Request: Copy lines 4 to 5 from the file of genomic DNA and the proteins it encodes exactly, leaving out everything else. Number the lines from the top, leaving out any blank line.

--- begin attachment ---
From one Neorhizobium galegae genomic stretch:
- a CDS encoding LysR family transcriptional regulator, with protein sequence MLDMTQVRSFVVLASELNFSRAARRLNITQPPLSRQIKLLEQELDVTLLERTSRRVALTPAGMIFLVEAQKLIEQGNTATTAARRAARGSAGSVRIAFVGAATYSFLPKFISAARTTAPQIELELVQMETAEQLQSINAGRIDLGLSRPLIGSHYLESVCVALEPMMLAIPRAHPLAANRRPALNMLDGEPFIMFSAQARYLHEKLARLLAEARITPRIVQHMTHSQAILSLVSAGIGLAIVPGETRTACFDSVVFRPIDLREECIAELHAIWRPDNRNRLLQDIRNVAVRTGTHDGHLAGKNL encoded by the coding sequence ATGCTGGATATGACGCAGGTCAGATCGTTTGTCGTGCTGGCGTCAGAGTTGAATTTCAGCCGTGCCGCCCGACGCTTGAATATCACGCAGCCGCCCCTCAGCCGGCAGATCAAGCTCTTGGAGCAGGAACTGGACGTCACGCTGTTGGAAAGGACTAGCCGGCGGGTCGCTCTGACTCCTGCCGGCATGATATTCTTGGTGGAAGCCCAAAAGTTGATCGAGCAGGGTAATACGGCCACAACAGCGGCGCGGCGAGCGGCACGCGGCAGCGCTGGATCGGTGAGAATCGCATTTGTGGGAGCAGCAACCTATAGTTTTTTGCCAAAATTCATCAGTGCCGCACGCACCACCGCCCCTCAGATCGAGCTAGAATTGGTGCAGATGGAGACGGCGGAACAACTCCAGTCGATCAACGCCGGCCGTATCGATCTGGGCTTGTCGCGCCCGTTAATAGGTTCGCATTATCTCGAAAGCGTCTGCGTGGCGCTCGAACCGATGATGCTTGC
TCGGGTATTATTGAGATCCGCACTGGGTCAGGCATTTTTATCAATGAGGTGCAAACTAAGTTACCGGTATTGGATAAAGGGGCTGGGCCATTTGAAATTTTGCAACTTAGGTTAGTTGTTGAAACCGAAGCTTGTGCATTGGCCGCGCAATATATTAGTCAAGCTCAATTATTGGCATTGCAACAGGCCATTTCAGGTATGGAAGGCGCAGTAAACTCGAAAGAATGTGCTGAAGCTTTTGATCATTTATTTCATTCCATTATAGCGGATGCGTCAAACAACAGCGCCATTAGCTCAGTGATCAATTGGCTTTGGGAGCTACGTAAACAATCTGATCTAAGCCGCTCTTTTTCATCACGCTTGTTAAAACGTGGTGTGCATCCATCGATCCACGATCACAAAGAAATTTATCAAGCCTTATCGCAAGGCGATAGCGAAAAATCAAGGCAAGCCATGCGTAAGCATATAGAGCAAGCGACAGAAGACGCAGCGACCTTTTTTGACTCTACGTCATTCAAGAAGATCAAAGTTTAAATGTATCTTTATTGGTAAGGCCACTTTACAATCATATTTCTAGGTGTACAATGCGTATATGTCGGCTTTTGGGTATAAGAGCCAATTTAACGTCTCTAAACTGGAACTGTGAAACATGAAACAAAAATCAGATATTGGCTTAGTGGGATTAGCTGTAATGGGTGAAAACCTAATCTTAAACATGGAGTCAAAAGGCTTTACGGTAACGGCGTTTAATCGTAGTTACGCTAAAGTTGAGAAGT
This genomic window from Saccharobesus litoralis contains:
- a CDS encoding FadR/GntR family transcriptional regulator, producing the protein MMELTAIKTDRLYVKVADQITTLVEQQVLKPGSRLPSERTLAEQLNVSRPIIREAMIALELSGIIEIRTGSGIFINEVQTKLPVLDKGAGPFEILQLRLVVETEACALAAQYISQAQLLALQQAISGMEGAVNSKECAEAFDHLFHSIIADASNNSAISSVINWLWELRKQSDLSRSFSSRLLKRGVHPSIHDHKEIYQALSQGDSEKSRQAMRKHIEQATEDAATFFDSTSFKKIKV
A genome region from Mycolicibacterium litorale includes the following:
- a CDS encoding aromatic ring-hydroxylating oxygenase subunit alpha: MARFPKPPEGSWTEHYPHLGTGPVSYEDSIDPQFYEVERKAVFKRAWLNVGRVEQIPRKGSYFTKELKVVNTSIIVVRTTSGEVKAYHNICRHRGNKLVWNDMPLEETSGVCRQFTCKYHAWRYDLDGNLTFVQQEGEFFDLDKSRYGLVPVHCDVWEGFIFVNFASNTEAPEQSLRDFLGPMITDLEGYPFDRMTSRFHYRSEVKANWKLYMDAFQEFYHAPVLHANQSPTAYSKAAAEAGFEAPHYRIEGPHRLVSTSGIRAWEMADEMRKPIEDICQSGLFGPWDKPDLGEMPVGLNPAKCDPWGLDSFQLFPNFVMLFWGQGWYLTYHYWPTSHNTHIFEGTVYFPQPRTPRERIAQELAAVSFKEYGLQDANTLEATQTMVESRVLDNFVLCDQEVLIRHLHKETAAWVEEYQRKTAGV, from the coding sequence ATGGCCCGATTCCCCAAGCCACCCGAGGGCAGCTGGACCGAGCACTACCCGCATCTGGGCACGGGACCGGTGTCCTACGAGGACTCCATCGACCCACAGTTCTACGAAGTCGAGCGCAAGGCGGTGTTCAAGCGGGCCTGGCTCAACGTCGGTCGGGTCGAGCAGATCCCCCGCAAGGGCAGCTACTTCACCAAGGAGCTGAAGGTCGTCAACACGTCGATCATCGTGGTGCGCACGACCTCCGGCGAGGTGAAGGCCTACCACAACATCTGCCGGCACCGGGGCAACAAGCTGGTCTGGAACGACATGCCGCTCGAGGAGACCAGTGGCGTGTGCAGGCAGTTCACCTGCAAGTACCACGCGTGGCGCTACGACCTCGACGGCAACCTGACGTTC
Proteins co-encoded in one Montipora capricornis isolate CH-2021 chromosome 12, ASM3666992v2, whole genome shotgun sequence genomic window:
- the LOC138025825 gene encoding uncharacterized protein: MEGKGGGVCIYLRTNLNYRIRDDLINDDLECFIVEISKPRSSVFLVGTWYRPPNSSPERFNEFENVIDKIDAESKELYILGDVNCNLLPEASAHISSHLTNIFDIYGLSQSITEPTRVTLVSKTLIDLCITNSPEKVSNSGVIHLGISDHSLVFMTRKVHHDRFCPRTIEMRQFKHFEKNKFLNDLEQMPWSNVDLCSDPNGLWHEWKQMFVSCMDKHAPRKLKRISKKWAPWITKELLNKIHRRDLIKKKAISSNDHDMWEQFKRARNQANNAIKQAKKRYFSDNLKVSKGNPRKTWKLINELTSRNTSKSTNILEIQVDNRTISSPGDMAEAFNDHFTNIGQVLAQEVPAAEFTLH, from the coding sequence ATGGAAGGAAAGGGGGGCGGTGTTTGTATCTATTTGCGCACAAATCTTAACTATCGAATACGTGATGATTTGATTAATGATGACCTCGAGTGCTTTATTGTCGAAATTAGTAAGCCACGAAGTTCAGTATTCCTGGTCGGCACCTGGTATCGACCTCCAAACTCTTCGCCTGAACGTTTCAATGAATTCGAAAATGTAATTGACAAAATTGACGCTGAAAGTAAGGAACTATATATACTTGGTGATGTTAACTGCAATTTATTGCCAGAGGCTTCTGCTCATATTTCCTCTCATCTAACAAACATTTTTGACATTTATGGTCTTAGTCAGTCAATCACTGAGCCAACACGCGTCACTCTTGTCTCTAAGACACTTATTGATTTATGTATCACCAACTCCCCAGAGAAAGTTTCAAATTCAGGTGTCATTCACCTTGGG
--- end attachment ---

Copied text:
This genomic window from Saccharobesus litoralis contains:
- a CDS encoding FadR/GntR family transcriptional regulator, producing the protein MMELTAIKTDRLYVKVADQITTLVEQQVLKPGSRLPSERTLAEQLNVSRPIIREAMIALELSGIIEIRTGSGIFINEVQTKLPVLDKGAGPFEILQLRLVVETEACALAAQYISQAQLLALQQAISGMEGAVNSKECAEAFDHLFHSIIADASNNSAISSVINWLWELRKQSDLSRSFSSRLLKRGVHPSIHDHKEIYQALSQGDSEKSRQAMRKHIEQATEDAATFFDSTSFKKIKV